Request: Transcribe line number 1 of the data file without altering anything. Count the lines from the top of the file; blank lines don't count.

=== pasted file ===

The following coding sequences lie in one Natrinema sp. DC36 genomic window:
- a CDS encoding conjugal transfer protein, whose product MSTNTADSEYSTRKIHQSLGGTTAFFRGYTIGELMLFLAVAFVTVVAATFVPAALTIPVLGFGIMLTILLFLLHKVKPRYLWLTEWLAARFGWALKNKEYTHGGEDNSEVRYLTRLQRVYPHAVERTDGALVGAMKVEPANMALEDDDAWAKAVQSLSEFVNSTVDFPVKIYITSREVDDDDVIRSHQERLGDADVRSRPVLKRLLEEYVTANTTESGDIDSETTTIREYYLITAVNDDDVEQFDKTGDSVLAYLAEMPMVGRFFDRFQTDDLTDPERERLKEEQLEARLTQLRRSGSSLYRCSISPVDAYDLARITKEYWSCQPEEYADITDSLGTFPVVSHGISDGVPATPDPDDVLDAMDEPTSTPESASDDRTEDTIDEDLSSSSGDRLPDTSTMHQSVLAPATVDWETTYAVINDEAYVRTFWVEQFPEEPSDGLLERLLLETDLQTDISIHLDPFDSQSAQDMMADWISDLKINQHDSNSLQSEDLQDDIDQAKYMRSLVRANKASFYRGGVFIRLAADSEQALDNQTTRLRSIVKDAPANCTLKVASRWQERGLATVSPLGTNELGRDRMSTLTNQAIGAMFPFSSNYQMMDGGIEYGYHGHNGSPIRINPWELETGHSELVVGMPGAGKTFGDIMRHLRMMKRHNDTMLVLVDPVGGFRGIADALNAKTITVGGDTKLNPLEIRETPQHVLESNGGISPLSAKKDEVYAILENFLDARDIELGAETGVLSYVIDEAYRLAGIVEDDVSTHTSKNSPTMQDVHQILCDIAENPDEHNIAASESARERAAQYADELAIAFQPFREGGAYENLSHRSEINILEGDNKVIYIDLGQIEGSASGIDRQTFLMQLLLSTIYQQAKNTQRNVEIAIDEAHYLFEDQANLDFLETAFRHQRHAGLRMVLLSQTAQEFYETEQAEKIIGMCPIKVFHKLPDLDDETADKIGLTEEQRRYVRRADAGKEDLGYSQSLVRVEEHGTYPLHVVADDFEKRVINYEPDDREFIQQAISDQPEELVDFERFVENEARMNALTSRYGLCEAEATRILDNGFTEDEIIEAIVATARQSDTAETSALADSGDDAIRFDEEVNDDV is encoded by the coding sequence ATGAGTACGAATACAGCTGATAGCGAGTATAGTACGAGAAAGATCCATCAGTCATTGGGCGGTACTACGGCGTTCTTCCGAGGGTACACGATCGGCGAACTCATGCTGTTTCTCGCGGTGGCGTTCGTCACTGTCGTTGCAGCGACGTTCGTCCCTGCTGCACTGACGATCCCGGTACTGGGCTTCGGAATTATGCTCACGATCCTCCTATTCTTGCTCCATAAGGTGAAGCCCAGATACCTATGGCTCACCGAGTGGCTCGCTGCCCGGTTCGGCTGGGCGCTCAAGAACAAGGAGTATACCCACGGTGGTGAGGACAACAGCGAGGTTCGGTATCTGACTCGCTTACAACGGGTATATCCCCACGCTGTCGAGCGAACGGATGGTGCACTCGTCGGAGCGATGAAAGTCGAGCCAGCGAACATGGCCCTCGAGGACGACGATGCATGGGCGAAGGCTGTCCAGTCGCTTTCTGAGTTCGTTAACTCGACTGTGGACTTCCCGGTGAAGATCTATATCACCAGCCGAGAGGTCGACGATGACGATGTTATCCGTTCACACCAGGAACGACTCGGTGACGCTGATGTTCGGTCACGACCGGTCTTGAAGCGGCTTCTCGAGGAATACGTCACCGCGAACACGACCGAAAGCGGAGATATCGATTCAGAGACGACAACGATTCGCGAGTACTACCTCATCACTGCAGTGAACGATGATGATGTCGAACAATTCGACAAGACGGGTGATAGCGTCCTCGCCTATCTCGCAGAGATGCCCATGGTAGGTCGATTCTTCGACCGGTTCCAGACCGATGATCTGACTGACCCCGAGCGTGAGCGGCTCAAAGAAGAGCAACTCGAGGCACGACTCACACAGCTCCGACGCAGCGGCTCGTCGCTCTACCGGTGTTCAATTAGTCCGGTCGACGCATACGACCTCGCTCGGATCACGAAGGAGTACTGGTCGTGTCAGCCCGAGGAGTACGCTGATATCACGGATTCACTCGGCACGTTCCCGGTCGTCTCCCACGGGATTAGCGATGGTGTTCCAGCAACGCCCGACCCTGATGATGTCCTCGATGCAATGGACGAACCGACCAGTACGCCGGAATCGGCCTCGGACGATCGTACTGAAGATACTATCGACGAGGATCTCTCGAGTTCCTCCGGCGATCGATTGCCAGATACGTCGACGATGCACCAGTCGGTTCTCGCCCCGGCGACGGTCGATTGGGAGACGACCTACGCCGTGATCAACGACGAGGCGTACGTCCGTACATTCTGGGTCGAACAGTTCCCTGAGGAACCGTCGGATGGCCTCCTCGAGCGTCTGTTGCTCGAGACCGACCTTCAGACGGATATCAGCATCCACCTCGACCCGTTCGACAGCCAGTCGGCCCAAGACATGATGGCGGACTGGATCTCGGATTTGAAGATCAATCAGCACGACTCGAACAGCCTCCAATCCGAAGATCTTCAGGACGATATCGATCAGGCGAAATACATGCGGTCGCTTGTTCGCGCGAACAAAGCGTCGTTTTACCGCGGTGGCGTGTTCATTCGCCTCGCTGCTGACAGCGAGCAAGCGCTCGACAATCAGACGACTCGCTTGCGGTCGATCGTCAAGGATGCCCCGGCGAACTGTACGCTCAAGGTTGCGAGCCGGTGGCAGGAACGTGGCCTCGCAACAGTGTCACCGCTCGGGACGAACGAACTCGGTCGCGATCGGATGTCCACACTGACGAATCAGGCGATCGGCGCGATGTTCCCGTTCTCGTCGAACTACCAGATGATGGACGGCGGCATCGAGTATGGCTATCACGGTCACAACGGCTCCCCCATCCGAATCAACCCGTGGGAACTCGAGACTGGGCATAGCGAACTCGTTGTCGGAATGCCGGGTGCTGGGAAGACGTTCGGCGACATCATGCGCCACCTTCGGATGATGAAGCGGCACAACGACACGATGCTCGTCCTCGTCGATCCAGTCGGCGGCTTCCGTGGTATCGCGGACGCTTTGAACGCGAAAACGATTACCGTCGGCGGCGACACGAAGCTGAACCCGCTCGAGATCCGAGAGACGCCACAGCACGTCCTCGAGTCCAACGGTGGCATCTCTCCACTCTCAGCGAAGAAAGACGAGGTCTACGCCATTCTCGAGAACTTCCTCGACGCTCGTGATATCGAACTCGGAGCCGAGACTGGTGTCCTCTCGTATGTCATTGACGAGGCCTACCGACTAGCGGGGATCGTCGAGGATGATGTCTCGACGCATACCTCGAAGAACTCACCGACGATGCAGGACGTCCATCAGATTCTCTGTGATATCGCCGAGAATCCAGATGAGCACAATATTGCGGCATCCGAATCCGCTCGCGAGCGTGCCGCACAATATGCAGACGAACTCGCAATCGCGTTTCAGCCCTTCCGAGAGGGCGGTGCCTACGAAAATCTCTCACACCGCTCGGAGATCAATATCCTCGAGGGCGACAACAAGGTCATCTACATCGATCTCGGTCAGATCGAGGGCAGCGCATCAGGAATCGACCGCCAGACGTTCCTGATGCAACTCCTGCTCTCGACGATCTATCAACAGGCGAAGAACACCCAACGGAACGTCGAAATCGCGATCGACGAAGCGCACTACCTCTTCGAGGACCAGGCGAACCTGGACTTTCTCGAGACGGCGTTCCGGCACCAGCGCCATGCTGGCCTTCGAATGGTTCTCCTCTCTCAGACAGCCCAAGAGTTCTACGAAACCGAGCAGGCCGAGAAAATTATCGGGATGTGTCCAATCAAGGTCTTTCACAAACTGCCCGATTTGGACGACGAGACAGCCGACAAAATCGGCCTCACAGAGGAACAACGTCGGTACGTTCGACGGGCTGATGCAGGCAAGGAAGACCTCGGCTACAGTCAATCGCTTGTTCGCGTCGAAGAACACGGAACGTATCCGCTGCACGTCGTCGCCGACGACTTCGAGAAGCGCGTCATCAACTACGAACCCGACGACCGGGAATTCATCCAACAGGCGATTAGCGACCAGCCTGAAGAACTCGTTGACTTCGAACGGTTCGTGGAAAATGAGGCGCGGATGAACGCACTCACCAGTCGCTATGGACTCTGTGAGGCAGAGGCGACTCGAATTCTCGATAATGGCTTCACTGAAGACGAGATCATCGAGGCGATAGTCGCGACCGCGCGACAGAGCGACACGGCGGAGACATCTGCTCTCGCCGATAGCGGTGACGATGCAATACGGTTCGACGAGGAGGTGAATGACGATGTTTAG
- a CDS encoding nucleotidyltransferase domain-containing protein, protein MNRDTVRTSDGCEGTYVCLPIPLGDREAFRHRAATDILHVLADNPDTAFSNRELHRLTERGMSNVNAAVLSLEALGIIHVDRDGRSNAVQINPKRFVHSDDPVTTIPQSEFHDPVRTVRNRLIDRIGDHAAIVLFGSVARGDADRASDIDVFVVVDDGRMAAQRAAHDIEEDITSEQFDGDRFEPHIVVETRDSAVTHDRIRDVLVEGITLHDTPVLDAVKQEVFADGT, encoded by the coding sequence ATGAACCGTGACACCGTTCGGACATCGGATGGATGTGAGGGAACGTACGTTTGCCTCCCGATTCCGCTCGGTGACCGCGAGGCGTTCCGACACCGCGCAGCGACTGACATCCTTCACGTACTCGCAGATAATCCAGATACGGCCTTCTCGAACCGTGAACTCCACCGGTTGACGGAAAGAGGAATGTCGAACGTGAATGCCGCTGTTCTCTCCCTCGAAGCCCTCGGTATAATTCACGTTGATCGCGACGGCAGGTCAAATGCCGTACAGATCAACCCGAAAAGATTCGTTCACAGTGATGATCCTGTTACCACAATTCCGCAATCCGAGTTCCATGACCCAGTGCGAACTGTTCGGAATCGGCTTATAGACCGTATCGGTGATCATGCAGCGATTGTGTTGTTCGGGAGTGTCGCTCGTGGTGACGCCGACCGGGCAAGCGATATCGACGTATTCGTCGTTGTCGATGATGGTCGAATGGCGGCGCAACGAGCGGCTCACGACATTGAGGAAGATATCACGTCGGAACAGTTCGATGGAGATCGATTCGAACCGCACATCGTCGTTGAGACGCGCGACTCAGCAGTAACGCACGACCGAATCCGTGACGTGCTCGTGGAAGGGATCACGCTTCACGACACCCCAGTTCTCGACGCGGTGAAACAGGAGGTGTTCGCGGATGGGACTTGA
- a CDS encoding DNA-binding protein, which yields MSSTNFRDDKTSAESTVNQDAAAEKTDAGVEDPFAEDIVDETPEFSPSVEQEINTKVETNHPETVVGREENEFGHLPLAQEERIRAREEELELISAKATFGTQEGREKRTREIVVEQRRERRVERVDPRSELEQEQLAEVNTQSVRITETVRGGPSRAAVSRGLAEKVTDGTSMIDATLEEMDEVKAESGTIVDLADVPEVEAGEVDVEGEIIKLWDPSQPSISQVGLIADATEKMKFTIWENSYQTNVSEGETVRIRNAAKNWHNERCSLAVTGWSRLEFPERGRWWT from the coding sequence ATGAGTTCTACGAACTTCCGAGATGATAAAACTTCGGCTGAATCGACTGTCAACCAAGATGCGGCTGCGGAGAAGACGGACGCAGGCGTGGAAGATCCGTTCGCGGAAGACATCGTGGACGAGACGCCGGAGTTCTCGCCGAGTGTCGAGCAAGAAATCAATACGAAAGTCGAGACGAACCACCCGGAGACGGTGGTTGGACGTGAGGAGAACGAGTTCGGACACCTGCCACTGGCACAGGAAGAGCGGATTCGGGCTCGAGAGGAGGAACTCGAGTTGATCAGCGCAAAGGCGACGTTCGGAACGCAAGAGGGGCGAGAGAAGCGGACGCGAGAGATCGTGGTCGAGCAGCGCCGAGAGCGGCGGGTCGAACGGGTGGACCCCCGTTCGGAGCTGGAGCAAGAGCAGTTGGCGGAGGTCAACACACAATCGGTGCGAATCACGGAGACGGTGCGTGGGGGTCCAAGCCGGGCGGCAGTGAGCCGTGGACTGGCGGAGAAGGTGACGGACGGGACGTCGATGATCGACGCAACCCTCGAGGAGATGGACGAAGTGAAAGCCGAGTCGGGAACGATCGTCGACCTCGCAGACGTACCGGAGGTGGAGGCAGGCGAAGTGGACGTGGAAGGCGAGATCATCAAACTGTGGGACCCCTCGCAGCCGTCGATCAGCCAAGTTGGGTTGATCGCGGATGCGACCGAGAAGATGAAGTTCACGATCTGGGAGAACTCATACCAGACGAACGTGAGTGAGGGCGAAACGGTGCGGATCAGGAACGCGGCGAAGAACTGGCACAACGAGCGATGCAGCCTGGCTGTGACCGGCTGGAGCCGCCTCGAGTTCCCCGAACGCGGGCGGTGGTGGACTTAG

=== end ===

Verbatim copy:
The following coding sequences lie in one Natrinema sp. DC36 genomic window: